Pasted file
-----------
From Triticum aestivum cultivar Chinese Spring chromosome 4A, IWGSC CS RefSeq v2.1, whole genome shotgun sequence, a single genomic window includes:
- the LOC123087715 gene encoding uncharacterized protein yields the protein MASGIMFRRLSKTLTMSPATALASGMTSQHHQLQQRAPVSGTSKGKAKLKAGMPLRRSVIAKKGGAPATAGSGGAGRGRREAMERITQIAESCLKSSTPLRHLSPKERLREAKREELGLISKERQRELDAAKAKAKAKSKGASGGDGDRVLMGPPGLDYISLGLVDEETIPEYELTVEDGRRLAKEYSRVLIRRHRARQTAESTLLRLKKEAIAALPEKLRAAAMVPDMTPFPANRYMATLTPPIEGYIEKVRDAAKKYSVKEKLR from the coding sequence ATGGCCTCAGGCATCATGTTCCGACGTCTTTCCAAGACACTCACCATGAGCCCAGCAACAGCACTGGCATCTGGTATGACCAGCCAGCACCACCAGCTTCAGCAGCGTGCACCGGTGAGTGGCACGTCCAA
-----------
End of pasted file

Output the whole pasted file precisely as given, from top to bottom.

From Triticum aestivum cultivar Chinese Spring chromosome 4A, IWGSC CS RefSeq v2.1, whole genome shotgun sequence, a single genomic window includes:
- the LOC123087715 gene encoding uncharacterized protein yields the protein MASGIMFRRLSKTLTMSPATALASGMTSQHHQLQQRAPVSGTSKGKAKLKAGMPLRRSVIAKKGGAPATAGSGGAGRGRREAMERITQIAESCLKSSTPLRHLSPKERLREAKREELGLISKERQRELDAAKAKAKAKSKGASGGDGDRVLMGPPGLDYISLGLVDEETIPEYELTVEDGRRLAKEYSRVLIRRHRARQTAESTLLRLKKEAIAALPEKLRAAAMVPDMTPFPANRYMATLTPPIEGYIEKVRDAAKKYSVKEKLR from the coding sequence ATGGCCTCAGGCATCATGTTCCGACGTCTTTCCAAGACACTCACCATGAGCCCAGCAACAGCACTGGCATCTGGTATGACCAGCCAGCACCACCAGCTTCAGCAGCGTGCACCGGTGAGTGGCACGTCCAA